The risks of using a disguised remuneration arrangement (tax avoidance scheme)

Engaging with a disguised remuneration arrangement (tax avoidance scheme), even by accident, could have devasting implications.

If you use a tax avoidance scheme, you will be liable for:

  • The unpaid tax and National Insurance Contributions.
  • Interest on tax.
  • Potential associated penalties.

How to report a non-compliant umbrella company

If you believe you’re using a non-compliant umbrella company, it is down to you to leave the arrangement, settle your tax affairs and keep the government in the loop. The official guidance suggests two ways to report a non-compliant umbrella company:

Please note: the government ask you to “add the reference ‘COCA’ to the box in section 1 of the online form called ‘other information you think may be relevant’, or give this reference when you call HMRC.”

As confirmed in the payslip guidance, the government state: “HMRC does not approve or endorse umbrella companies or tax avoidance schemes”.

If you would like more information on reporting non-compliant umbrella companies, please read our blog: How To Report A Non-Compliant Umbrella Company.

Further government guidance for temporary workers about umbrella companies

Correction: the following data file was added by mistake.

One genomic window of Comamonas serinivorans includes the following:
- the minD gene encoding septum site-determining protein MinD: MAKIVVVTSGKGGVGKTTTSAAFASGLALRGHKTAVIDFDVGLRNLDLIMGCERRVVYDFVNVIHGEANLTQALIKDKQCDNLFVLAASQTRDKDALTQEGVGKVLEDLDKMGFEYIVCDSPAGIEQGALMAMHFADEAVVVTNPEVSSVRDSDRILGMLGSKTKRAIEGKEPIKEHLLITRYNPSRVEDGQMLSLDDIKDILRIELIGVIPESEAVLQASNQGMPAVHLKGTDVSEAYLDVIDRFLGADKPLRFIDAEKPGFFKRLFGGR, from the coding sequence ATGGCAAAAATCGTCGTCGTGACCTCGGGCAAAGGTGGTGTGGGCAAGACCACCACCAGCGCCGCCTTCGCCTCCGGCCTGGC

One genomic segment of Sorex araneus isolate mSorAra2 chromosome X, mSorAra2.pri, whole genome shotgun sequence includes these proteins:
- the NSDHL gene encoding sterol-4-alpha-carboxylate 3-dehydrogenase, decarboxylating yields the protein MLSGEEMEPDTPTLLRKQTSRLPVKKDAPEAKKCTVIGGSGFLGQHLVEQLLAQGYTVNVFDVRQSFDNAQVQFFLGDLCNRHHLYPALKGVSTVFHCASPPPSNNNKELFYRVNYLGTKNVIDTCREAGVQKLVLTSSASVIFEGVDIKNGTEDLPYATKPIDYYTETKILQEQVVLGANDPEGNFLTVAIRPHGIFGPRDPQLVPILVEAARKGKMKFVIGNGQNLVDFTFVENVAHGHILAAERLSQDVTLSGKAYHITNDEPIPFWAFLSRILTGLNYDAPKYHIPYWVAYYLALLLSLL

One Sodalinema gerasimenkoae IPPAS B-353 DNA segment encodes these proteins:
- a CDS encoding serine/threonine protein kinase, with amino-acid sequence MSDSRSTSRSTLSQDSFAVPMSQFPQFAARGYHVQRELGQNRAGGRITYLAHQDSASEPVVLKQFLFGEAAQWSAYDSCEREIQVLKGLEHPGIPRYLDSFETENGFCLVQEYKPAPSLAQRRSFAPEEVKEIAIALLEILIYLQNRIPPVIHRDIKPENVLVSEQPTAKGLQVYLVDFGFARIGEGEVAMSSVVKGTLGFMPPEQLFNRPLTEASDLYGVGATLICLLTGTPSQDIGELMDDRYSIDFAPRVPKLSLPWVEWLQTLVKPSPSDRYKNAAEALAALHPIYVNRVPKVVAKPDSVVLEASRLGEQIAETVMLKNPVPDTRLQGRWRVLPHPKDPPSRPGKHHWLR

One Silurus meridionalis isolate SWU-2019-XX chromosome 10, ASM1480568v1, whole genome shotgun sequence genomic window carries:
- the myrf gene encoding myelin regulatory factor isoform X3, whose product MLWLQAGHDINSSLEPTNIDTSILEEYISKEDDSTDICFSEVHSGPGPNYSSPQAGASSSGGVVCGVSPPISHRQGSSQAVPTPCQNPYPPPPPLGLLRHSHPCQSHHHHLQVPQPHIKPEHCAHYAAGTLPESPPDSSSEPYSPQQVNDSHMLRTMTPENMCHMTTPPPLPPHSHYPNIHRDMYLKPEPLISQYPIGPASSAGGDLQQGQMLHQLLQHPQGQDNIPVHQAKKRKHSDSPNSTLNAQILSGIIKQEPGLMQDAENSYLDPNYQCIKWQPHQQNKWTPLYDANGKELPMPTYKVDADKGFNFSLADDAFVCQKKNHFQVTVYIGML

We have recently published a blog that summarises the recent government guidance to help temporary workers when it comes to understanding umbrella companies and the risks of engaging with tax avoidance schemes. Please click on the links below for more information. We also recommend you frequently visit the government’s website to keep updated with the latest news. There is a lot of helpful stuff published online, and it’s designed to help you make well-informed decisions regarding your payroll.

Additional Resource – Umbrella Company Calculator

The team at Umbrellacompanies.org.uk has recently launched a brand new umbrella company calculator – and we think it could help you understand your take-home pay through an umbrella company. The tool is designed to be accurate and transparent and provides you with a breakdown of your income (including all the deductions you should expect to see).

The umbrella company calculator is free to use as often as you like and provides instant results via email. Please check it out now and share it with your friends and colleagues.

Top 10 umbrella companies

It would be best if you undertook thorough due diligence when deciding which umbrella company to use for your payroll. We recommend you choose an umbrella company that is accredited by either the Freelancer and Contractor Services Association (FCSA) or Professional Passport. These are the two most respected professional bodies in the UK committed to ensuring the supply chain of temporary workers is compliant with government rules and regulations. If a company has one of these accreditations, it means they have successfully undergone a series of assessments and audits to check all procedures are in line with UK tax law. They have proven they operate compliantly and in the best interest of their employees.

We have put together a list of our top 10 umbrella companies. They are all accredited by either the FCSA or Professional Passport, and some have special offers at the moment. Please check them out.

The Complete Umbrella Company Guide - Download Now

Click here to see our top 10 umbrella companies!